It looks like Evan Williams, Twitter co-founder and board member, is not sold on the development’s significance. He even raised doubts on Facebook’s methodology of counting monthly active users saying that the service considers people who log-in via Facebook connect as their users.
In an interview with Fortune, Williams said,”It’s a question of breadth versus depth. Why is users the only thing we talk about? The crazy thing: Facebook has done an amazing job of establishing that as the metric for Wall Street. No one ever talks about, ‘What is a [monthly active user]?’ I believe it’s the case that if you use Facebook Connect — if you use an app that you logged into with Facebook Connect — you’re considered a Facebook user whether or not you ever launched the Facebook app or went to Facebook.com. So what does that mean? It’s become so abstract to be meaningless. Something you did caused some data in their servers to be recorded for the month. So I think we’re on the wrong path.”
He also said Twitter’s impact on the world was more significant and that he didn’t care if ‘more people were looking at pretty pictures.’
“If you think about the impact Twitter has on the world versus Instagram, it’s pretty significant. It’s at least apples to oranges. Twitter is what we wanted it to be. It’s this realtime information network where everything in the world that happens on Twitter—important stuff breaks on Twitter and world leaders have conversations on Twitter. If that’s happening, I frankly don’t give a s*** if Instagram has more people looking at pretty pictures,” snapped Williams.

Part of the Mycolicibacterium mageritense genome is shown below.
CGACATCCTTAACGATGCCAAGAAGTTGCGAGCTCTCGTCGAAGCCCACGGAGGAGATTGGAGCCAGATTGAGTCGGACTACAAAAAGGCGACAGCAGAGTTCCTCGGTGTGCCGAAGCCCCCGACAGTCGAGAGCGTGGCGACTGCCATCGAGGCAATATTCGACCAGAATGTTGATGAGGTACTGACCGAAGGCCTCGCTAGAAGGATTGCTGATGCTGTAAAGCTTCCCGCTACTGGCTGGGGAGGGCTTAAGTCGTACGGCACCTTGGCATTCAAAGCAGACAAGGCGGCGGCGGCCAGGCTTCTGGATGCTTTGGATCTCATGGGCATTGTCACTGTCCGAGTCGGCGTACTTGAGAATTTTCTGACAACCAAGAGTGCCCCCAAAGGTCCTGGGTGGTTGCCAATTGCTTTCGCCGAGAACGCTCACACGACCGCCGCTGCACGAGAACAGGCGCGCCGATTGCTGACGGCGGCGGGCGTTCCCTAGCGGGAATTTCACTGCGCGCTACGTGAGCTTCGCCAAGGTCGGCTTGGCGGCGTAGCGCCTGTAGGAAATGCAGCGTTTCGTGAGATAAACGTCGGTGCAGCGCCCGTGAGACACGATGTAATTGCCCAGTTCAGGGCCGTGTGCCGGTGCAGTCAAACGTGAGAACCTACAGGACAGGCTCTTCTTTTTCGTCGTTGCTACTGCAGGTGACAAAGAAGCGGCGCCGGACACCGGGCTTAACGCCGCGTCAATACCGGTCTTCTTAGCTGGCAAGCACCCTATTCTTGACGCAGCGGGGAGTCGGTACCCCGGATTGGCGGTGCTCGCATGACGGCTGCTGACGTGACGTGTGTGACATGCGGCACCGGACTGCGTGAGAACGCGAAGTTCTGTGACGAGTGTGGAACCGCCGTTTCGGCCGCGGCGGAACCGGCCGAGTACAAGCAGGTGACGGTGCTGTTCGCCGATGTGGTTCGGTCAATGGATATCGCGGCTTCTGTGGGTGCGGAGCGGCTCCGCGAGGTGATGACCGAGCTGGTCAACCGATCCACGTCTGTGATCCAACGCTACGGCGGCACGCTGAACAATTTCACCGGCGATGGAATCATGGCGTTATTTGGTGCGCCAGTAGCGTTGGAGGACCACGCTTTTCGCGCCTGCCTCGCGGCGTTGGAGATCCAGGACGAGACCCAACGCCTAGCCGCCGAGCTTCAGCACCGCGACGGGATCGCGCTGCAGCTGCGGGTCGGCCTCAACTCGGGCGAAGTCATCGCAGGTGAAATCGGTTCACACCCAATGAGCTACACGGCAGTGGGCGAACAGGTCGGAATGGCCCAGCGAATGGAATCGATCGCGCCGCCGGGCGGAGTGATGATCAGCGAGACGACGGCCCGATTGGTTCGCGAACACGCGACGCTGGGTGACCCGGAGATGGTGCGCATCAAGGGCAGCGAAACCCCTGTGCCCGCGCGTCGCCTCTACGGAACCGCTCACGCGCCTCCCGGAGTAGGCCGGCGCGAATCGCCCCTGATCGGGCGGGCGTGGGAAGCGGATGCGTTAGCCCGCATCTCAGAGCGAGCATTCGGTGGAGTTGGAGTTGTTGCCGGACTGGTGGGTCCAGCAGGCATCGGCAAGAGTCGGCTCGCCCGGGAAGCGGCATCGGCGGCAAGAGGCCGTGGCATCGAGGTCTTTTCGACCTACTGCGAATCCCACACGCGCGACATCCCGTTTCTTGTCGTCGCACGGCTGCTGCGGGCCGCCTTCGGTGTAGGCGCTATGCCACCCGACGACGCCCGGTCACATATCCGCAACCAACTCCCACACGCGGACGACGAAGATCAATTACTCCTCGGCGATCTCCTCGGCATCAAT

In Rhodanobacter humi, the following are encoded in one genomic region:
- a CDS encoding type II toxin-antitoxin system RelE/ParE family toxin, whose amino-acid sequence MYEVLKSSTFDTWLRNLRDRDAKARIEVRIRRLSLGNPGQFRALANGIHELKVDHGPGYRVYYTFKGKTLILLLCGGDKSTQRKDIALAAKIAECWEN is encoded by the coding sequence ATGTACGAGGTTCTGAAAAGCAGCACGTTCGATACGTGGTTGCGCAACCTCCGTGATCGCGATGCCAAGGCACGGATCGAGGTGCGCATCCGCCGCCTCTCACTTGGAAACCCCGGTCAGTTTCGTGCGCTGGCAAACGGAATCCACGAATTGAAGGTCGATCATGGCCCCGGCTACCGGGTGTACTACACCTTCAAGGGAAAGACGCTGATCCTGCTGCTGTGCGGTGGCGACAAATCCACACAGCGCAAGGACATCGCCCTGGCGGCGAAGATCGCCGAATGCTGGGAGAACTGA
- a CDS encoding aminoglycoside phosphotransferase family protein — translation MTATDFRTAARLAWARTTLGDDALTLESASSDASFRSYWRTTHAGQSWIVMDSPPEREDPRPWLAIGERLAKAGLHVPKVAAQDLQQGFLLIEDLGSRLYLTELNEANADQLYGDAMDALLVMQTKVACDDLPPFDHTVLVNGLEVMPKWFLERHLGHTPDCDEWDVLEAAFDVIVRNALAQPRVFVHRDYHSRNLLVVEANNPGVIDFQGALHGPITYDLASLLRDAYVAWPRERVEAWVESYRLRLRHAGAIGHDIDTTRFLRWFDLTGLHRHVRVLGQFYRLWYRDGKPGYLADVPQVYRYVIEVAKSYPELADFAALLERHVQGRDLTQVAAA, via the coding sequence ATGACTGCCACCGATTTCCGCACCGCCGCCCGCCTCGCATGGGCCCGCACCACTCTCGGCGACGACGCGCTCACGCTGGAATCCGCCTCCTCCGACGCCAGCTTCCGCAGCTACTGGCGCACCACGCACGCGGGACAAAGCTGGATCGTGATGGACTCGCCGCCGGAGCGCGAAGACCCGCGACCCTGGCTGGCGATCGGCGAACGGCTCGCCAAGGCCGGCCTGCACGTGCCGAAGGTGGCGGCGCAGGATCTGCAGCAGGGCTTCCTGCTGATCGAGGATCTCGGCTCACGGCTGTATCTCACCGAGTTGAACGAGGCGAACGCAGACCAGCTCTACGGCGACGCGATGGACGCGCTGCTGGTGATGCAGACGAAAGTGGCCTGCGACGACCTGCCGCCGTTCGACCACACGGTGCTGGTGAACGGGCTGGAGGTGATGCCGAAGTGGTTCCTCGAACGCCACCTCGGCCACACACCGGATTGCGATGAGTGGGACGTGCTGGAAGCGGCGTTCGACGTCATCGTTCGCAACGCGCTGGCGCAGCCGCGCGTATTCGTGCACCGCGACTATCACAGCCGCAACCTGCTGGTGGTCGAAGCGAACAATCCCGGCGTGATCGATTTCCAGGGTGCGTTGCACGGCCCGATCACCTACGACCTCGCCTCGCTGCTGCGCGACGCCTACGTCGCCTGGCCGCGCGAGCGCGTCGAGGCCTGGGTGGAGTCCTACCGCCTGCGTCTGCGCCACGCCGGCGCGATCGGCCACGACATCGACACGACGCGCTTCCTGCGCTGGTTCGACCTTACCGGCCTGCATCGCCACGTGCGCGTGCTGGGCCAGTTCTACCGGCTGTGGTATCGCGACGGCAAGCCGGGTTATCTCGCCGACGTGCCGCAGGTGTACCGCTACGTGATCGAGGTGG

He also said that Twitter’s monetisation efforts were on the right track and the popular social networking website was making more money than Instagram. “Twitter makes a hell of a lot more money than Instagram, if that’s what Wall Street cares about,” he said.
Instagram chief executive Kevin Systrom had claimed 70 million photos and videos were shared each day on the network.He also said Instragram would start using “verified badges for celebrities, athletes and brands,” to help users ensure they are following these members and no copycats. Facebook completed its acquisition of Instagram in 2012. The original price was pegged at $1 billion but the final value was less because of a drop in Facebook’s share price.